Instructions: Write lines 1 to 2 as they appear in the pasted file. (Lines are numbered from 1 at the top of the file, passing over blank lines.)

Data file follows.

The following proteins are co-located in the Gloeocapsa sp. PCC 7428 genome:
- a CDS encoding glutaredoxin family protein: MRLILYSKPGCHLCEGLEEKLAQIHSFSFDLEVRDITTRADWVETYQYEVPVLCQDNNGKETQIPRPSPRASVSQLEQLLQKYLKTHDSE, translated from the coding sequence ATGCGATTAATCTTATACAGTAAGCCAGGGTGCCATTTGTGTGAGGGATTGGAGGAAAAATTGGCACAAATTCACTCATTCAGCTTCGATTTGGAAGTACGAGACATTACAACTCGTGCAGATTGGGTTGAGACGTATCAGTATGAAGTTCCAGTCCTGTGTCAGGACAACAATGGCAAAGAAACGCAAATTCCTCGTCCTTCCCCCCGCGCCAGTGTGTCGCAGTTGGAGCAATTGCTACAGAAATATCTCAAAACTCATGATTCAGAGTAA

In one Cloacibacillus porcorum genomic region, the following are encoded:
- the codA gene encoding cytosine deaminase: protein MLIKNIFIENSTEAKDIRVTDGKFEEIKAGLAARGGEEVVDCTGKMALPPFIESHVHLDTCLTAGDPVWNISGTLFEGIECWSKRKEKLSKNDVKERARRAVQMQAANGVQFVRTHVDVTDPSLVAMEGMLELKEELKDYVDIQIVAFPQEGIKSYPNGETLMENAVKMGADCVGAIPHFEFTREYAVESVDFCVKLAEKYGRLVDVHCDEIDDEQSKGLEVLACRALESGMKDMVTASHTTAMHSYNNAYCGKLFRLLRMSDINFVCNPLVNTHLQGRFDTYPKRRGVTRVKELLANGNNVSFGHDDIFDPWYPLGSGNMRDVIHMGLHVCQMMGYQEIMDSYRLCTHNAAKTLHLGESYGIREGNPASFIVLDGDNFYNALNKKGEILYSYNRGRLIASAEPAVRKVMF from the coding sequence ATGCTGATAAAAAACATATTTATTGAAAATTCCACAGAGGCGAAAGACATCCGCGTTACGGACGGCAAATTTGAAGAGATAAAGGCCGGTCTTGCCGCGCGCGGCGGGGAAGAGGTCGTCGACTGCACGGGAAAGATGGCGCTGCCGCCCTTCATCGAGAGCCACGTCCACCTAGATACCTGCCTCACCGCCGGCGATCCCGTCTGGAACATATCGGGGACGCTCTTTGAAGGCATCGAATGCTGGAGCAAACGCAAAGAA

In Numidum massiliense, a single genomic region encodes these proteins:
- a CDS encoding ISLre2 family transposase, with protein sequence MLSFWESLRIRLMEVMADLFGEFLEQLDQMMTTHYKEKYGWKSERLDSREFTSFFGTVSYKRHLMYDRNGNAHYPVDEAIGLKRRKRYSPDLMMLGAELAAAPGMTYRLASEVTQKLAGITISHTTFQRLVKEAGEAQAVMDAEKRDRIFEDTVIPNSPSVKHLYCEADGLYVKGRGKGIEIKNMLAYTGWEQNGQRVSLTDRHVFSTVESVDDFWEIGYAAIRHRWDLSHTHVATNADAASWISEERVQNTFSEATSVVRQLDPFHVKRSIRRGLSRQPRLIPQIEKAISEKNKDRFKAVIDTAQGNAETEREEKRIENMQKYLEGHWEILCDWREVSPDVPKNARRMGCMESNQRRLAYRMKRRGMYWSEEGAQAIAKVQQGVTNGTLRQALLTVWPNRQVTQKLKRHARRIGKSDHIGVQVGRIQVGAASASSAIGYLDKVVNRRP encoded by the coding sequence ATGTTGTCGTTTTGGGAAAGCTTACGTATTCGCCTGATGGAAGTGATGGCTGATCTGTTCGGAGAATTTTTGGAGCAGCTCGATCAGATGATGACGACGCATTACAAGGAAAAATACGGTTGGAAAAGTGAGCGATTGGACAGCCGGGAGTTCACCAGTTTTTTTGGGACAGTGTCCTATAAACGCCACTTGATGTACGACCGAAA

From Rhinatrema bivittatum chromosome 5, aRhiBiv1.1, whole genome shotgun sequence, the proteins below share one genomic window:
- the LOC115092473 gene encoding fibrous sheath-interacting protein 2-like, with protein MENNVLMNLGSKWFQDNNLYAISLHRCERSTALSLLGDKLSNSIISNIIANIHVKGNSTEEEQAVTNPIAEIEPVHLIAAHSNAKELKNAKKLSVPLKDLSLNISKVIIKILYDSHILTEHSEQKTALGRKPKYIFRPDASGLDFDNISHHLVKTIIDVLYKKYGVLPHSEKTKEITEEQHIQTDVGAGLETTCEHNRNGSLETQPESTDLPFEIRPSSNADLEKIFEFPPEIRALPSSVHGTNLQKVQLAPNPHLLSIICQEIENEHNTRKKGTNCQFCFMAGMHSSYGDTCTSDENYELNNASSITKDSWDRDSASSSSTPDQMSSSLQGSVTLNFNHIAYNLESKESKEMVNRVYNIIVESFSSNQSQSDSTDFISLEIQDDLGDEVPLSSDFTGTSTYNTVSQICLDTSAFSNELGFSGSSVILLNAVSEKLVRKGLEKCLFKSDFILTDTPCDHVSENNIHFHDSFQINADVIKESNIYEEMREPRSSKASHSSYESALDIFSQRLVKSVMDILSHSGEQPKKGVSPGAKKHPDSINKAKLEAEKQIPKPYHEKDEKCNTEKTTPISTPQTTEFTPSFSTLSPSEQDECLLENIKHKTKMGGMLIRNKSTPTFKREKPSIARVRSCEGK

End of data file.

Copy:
The following proteins are co-located in the Gloeocapsa sp. PCC 7428 genome:
- a CDS encoding glutaredoxin family protein: MRLILYSKPGCHLCEGLEEKLAQIHSFSFDLEVRDITTRADWVETYQYEVPVLCQDNNGKETQIPRPSPRASVSQLEQLLQKYLKTHDSE, translated from the coding sequence ATGCGATTAATCTTATACAGTAAGCCAGGGTGCCATTTGTGTGAGGGATTGGAGGAAAAATTGGCACAAATTCACTCATTCAGCTTCGATTTGGAAGTACGAGACATTACAACTCGTGCAGATTGGGTTGAGACGTATCAGTATGAAGTTCCAGTCCTGTGTCAGGACAACAATGGCAAAGAAACGCAAATTCCTCGTCCTTCCCCCCGCGCCAGTGTGTCGCAGTTGGAGCAATTGCTACAGAAATATCTCAAAACTCATGATTCAGAGTAA